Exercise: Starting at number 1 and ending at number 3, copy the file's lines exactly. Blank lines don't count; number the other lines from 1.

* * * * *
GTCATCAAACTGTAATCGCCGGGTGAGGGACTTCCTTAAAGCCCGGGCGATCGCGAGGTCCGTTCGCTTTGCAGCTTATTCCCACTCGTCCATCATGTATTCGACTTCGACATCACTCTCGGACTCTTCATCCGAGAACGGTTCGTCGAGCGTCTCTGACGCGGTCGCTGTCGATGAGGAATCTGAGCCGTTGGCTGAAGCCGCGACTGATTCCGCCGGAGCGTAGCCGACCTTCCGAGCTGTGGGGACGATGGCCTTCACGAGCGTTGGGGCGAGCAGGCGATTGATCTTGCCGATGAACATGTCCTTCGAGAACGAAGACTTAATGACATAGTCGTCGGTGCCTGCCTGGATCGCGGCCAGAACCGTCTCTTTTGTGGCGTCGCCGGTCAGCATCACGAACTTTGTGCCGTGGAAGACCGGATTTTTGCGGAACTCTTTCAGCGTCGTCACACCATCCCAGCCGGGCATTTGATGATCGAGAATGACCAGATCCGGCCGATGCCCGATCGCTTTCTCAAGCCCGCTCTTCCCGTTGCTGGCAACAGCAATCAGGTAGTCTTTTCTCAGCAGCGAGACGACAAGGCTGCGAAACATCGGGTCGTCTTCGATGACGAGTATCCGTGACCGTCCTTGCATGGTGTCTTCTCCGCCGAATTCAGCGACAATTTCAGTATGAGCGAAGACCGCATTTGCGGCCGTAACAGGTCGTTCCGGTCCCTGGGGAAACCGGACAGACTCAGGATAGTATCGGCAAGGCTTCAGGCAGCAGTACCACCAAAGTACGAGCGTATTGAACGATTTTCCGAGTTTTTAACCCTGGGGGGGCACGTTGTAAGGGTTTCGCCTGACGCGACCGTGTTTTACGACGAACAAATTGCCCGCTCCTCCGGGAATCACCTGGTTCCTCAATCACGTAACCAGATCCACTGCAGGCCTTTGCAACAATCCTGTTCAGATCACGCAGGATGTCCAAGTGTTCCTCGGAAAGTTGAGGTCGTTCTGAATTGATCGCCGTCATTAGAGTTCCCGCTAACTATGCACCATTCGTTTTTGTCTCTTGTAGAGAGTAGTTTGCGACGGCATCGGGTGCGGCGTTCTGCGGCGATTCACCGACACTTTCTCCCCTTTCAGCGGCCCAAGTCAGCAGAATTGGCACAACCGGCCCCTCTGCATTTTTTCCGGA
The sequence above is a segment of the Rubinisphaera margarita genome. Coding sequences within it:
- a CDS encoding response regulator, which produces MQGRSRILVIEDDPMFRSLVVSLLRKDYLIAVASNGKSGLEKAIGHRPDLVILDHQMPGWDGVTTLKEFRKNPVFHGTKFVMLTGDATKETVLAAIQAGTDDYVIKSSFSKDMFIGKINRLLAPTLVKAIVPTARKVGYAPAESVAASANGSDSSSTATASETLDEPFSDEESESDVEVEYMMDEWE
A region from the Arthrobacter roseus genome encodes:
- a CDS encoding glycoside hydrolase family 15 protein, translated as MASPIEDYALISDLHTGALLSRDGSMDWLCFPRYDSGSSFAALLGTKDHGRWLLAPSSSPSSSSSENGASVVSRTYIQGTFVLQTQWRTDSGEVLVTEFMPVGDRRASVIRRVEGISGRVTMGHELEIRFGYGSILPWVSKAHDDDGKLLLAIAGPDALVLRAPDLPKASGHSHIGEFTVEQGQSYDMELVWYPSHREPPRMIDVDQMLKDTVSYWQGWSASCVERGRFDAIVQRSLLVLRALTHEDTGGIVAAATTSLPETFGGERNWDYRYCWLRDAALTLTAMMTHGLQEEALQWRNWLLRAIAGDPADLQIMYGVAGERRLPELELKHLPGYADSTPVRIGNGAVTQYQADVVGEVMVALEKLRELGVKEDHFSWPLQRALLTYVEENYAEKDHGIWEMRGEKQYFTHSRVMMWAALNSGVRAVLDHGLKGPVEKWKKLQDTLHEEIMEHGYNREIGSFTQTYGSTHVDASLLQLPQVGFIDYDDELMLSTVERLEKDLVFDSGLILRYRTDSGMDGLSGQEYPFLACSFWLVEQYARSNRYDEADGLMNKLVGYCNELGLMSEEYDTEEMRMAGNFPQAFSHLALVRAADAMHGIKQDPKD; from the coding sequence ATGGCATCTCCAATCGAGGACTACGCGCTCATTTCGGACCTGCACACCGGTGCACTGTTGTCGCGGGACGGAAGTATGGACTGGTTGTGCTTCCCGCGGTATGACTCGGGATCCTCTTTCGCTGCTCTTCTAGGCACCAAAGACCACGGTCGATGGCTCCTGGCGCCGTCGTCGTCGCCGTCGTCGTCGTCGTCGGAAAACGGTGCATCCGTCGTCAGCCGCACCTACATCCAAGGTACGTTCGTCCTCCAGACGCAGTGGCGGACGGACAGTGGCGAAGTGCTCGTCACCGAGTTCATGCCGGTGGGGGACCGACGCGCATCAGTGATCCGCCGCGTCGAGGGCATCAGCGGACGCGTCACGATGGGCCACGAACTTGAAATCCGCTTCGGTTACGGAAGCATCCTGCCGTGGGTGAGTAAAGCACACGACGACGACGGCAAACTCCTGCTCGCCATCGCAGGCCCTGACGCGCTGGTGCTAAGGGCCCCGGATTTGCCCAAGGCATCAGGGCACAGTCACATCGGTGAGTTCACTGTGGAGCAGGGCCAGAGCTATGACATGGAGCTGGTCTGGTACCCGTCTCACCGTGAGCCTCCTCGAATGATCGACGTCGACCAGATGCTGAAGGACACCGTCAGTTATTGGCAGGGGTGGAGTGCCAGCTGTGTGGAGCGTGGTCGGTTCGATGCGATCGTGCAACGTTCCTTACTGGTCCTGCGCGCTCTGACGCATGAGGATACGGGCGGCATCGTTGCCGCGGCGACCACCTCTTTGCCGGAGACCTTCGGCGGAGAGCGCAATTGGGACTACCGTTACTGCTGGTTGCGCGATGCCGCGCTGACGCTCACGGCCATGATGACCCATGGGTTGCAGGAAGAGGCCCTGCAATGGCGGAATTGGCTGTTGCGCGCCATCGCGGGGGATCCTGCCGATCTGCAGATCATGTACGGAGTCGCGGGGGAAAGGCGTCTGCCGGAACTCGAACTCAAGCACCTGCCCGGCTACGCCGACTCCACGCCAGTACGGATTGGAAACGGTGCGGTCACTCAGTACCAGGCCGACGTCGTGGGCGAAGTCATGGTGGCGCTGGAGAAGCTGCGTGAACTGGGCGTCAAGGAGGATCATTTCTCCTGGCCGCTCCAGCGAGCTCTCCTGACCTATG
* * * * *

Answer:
GTCATCAAACTGTAATCGCCGGGTGAGGGACTTCCTTAAAGCCCGGGCGATCGCGAGGTCCGTTCGCTTTGCAGCTTATTCCCACTCGTCCATCATGTATTCGACTTCGACATCACTCTCGGACTCTTCATCCGAGAACGGTTCGTCGAGCGTCTCTGACGCGGTCGCTGTCGATGAGGAATCTGAGCCGTTGGCTGAAGCCGCGACTGATTCCGCCGGAGCGTAGCCGACCTTCCGAGCTGTGGGGACGATGGCCTTCACGAGCGTTGGGGCGAGCAGGCGATTGATCTTGCCGATGAACATGTCCTTCGAGAACGAAGACTTAATGACATAGTCGTCGGTGCCTGCCTGGATCGCGGCCAGAACCGTCTCTTTTGTGGCGTCGCCGGTCAGCATCACGAACTTTGTGCCGTGGAAGACCGGATTTTTGCGGAACTCTTTCAGCGTCGTCACACCATCCCAGCCGGGCATTTGATGATCGAGAATGACCAGATCCGGCCGATGCCCGATCGCTTTCTCAAGCCCGCTCTTCCCGTTGCTGGCAACAGCAATCAGGTAGTCTTTTCTCAGCAGCGAGACGACAAGGCTGCGAAACATCGGGTCGTCTTCGATGACGAGTATCCGTGACCGTCCTTGCATGGTGTCTTCTCCGCCGAATTCAGCGACAATTTCAGTATGAGCGAAGACCGCATTTGCGGCCGTAACAGGTCGTTCCGGTCCCTGGGGAAACCGGACAGACTCAGGATAGTATCGGCAAGGCTTCAGGCAGCAGTACCACCAAAGTACGAGCGTATTGAACGATTTTCCGAGTTTTTAACCCTGGGGGGGCACGTTGTAAGGGTTTCGCCTGACGCGACCGTGTTTTACGACGAACAAATTGCCCGCTCCTCCGGGAATCACCTGGTTCCTCAATCACGTAACCAGATCCACTGCAGGCCTTTGCAACAATCCTGTTCAGATCACGCAGGATGTCCAAGTGTTCCTCGGAAAGTTGAGGTCGTTCTGAATTGATCGCCGTCATTAGAGTTCCCGCTAACTATGCACCATTCGTTTTTGTCTCTTGTAGAGAGTAGTTTGCGACGGCATCGGGTGCGGCGTTCTGCGGCGATTCACCGACACTTTCTCCCCTTTCAGCGGCCCAAGTCAGCAGAATTGGCACAACCGGCCCCTCTGCATTTTTTCCGGA
The sequence above is a segment of the Rubinisphaera margarita genome. Coding sequences within it:
- a CDS encoding response regulator, which produces MQGRSRILVIEDDPMFRSLVVSLLRKDYLIAVASNGKSGLEKAIGHRPDLVILDHQMPGWDGVTTLKEFRKNPVFHGTKFVMLTGDATKETVLAAIQAGTDDYVIKSSFSKDMFIGKINRLLAPTLVKAIVPTARKVGYAPAESVAASANGSDSSSTATASETLDEPFSDEESESDVEVEYMMDEWE